Use your 15-minutes of decluttering time today to gather as many baskets that you can find around your house. Do you have a tangled pile in the basement or out in the garage? How many of the baskets were you using intentionally (by which I mean that you purposefully put items in the basket as opposed to using it as a catch-all)?
You can use baskets if they meet your needs. (And if you bring one into use and find it doesn’t meet your needs, then stop using that basket.) If a basket isn’t moldy or dirty beyond what a simple cleaning will take care of, you can fill a basket with muffins and bring them into work, bring an assortment of small goodies to book club or a party, turn it back into a gift basket, or donate them.
Maybe at some point that knickknack was important to you. Or, maybe someone gave you something that you’ve held onto out of a sense of obligation. Think about it, can you remember every gift you’ve ever given someone? Chances are, not. Will another person remember every gift they’ve given you? Maybe, maybe not.
Of course, you may have bought an item for yourself – a kitchen gadget, book, blouse, piece of furniture, etc. that you realize you no longer want. You don’t have to keep it just because at one point in time (sixteen years ago, six years ago, or six months ago) it seemed important or useful to own.
If you’ve attended a conference recently, you probably left with a bag of stuff screen-printed with the names of prominent vendors or your organization – tote bags, lanyards, key rings, office supplies, etc.
If the items are useful, use them … put the pen in your desk organizer, tuck the tote in with your reusable grocery bags.
Of course, conferences aren’t the only places to get this sort of stuff – when I went to the podiatrist, I received a tote bag with my walking cast (not that the air cast was supposed to stay in the tote). We still get mail from charities trying to get my deceased mother-in-law to donate … any many include a free note pad printed with the name of the charity.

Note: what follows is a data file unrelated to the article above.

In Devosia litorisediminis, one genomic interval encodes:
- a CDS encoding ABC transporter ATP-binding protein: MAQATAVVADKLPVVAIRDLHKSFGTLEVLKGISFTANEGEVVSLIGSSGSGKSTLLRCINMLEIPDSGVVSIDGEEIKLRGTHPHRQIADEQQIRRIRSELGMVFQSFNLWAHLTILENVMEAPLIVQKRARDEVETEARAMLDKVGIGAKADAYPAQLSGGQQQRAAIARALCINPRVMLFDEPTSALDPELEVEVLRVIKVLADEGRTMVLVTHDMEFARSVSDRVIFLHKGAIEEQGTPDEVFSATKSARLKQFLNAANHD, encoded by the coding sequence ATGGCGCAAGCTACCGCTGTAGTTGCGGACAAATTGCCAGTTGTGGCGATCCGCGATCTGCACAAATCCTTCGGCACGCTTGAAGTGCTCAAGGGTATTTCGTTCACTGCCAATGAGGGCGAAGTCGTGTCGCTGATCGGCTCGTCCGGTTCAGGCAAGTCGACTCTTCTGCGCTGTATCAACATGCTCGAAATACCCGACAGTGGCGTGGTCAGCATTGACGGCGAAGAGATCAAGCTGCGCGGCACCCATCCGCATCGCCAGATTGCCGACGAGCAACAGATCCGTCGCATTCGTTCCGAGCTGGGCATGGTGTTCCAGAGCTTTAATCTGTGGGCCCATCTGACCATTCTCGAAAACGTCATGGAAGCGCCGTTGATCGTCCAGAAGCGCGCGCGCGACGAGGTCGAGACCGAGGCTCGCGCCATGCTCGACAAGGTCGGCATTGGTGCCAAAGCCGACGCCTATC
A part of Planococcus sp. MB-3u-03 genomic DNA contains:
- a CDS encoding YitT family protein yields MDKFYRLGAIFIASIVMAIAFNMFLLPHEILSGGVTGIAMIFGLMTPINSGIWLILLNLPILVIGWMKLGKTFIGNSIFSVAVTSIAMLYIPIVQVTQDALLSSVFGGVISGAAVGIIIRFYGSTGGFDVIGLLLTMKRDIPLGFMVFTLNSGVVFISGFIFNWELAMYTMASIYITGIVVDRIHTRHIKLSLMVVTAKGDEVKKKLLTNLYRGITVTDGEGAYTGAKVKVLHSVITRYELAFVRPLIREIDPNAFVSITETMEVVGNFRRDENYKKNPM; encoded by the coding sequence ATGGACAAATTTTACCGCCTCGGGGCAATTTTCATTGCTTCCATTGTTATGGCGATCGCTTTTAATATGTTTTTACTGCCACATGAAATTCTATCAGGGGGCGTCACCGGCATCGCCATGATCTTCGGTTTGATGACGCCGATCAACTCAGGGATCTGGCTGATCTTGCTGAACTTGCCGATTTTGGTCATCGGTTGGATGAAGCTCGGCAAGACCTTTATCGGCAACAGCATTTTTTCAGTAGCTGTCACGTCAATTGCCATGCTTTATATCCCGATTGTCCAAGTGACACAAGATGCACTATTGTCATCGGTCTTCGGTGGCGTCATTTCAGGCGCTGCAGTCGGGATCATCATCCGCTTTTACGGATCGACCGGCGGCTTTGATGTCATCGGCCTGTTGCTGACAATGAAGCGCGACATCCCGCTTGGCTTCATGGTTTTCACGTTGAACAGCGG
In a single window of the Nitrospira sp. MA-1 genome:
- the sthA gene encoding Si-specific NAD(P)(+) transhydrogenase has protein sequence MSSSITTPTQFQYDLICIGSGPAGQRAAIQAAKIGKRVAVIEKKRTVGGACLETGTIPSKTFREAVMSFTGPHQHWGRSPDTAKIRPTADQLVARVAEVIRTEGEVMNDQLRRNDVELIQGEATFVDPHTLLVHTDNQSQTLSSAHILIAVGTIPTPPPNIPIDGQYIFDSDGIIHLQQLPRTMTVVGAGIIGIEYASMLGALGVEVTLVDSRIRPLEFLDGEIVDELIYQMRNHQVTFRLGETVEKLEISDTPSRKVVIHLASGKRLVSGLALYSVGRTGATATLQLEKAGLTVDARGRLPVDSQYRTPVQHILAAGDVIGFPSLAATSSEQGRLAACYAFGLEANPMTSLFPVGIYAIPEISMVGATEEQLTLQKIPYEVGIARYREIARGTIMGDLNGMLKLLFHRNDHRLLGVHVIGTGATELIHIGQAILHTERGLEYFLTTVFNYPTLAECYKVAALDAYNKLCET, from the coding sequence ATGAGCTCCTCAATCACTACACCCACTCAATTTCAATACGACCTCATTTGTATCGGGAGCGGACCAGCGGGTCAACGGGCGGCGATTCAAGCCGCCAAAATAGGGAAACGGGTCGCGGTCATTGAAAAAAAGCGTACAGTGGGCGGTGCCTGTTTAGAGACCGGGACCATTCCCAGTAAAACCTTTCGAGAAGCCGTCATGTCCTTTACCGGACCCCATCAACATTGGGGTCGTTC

If an item is useful to you, use it, otherwise it is nothing more than an advertisement, so don’t feel compelled to give the items a space in your home.
It’s tempting to purchase a little something that you can display and show the places you’ve visited. Decals, shot glasses, mugs, magnets, and other little knickknacks may get used (a pen or a tee shirt) or may collect dust.
If you have an organized collection that you enjoy displaying (a case filled with shot classes), then, that’s fine. However, if you walk around your house and find a few tourist items that you realize you don’t need to hold onto, release them.
When you visit a location in the future, consider if it is important to you to take back a tee shirt or magnet proclaiming your visit.
Most weddings (bar mitzvahs, showers) will thank guests for attending by sending them home with a mug, glass, candle, can cozies, bubbles and other small gifts.
Have you held onto the items just because you didn’t know what to do with them? Burn the candle, blow the bubbles, plant the seeds, or just toss the item. You aren’t obligated to hold onto the item if it is nothing more than clutter, something you’ve pushed aside.
You don’t care any less for the individual or couple by releasing things you don’t need.
Only if this doesn’t apply to you: unsubscribe to a shopping website’s emails.
Susan Caplan McCarthy
I'm Susan, a writer and teacher developing a second career as a Decluttering Coach.